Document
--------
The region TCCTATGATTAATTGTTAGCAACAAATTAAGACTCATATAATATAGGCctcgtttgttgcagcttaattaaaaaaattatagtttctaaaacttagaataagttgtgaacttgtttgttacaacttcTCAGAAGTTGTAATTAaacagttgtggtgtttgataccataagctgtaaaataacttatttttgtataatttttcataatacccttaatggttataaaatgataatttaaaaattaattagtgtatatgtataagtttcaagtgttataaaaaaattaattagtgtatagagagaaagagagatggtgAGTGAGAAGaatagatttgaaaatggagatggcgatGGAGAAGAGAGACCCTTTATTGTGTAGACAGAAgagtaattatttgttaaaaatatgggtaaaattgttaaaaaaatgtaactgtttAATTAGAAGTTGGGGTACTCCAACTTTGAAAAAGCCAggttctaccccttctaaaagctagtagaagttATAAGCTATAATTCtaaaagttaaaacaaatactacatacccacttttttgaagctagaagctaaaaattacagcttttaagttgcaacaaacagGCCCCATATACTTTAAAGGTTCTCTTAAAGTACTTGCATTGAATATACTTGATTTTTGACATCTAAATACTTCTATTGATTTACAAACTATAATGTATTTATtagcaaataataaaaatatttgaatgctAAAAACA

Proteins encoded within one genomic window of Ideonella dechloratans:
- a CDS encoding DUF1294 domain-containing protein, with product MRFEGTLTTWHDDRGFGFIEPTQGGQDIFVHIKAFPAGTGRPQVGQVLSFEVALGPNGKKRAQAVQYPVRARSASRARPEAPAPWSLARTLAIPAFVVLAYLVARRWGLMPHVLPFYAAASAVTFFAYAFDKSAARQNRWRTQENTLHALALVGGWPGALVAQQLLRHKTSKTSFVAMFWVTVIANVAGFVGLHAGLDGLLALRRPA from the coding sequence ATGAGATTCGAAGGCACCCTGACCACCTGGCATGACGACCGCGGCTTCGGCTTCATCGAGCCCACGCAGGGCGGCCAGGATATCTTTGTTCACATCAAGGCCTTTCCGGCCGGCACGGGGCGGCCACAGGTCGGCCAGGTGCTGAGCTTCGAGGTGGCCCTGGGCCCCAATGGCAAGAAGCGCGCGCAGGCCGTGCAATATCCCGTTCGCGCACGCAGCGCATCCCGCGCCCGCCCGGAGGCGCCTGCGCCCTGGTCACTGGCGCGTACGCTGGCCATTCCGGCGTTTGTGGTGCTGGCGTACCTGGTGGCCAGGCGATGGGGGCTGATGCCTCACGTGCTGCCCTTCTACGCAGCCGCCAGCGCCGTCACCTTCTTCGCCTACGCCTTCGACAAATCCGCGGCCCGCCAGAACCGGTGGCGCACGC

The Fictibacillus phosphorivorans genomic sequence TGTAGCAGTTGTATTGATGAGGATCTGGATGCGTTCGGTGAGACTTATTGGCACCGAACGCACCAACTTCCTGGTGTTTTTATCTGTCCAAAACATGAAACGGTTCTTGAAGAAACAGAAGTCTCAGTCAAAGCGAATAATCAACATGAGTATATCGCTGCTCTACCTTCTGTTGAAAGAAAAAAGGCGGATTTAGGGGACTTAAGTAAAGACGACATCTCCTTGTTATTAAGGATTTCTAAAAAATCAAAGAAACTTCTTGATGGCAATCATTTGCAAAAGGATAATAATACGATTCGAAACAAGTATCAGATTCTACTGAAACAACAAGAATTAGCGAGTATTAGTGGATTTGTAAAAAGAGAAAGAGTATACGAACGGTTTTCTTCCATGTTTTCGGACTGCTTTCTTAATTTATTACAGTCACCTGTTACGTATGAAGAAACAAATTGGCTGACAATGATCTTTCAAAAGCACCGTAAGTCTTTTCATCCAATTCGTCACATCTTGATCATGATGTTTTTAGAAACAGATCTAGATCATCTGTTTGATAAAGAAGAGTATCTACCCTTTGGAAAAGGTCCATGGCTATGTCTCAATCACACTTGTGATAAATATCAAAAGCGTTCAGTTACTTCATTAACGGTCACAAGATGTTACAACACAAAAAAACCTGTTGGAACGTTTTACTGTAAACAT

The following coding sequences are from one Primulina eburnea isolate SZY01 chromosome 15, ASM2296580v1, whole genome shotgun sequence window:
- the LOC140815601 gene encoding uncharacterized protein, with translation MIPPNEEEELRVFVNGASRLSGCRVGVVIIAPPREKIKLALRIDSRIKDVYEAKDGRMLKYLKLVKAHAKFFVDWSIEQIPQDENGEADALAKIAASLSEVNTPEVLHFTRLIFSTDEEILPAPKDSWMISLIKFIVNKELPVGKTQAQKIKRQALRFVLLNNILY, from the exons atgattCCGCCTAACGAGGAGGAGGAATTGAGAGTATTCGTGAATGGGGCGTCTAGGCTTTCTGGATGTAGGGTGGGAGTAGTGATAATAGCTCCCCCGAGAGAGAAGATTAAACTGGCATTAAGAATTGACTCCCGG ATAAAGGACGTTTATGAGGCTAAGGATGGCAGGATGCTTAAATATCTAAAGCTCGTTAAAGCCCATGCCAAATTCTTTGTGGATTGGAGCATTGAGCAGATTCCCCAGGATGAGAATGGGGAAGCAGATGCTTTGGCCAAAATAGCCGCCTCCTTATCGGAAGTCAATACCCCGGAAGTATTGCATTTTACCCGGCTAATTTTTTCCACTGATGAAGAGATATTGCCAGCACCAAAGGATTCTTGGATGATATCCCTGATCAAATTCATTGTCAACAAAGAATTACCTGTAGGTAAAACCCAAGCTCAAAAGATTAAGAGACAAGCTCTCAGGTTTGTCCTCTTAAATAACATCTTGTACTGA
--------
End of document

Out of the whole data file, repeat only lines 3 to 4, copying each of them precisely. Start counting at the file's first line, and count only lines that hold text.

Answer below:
- a CDS encoding DUF1294 domain-containing protein, with product MRFEGTLTTWHDDRGFGFIEPTQGGQDIFVHIKAFPAGTGRPQVGQVLSFEVALGPNGKKRAQAVQYPVRARSASRARPEAPAPWSLARTLAIPAFVVLAYLVARRWGLMPHVLPFYAAASAVTFFAYAFDKSAARQNRWRTQENTLHALALVGGWPGALVAQQLLRHKTSKTSFVAMFWVTVIANVAGFVGLHAGLDGLLALRRPA from the coding sequence ATGAGATTCGAAGGCACCCTGACCACCTGGCATGACGACCGCGGCTTCGGCTTCATCGAGCCCACGCAGGGCGGCCAGGATATCTTTGTTCACATCAAGGCCTTTCCGGCCGGCACGGGGCGGCCACAGGTCGGCCAGGTGCTGAGCTTCGAGGTGGCCCTGGGCCCCAATGGCAAGAAGCGCGCGCAGGCCGTGCAATATCCCGTTCGCGCACGCAGCGCATCCCGCGCCCGCCCGGAGGCGCCTGCGCCCTGGTCACTGGCGCGTACGCTGGCCATTCCGGCGTTTGTGGTGCTGGCGTACCTGGTGGCCAGGCGATGGGGGCTGATGCCTCACGTGCTGCCCTTCTACGCAGCCGCCAGCGCCGTCACCTTCTTCGCCTACGCCTTCGACAAATCCGCGGCCCGCCAGAACCGGTGGCGCACGC

The Fictibacillus phosphorivorans genomic sequence TGTAGCAGTTGTATTGATGAGGATCTGGATGCGTTCGGTGAGACTTATTGGCACCGAACGCACCAACTTCCTGGTGTTTTTATCTGTCCAAAACATGAAACGGTTCTTGAAGAAACAGAAGTCTCAGTCAAAGCGAATAATCAACATGAGTATATCGCTGCTCTACCTTCTGTTGAAAGAAAAAAGGCGGATTTAGGGGACTTAAGTAAAGACGACATCTCCTTGTTATTAAGGATTTCTAAAAAATCAAAGAAACTTCTTGATGGCAATCATTTGCAAAAGGATAATAATACGATTCGAAACAAGTATCAGATTCTACTGAAACAACAAGAATTAGCGAGTATTAGTGGATTTGTAAAAAGAGAAAGAGTATACGAACGGTTTTCTTCCATGTTTTCGGACTGCTTTCTTAATTTATTACAGTCACCTGTTACGTATGAAGAAACAAATTGGCTGACAATGATCTTTCAAAAGCACCGTAAGTCTTTTCATCCAATTCGTCACATCTTGATCATGATGTTTTTAGAAACAGATCTAGATCATCTGTTTGATAAAGAAGAGTATCTACCCTTTGGAAAAGGTCCATGGCTATGTCTCAATCACACTTGTGATAAATATCAAAAGCGTTCAGTTACTTCATTAACGGTCACAAGATGTTACAACACAAAAAAACCTGTTGGAACGTTTTACTGTAAACAT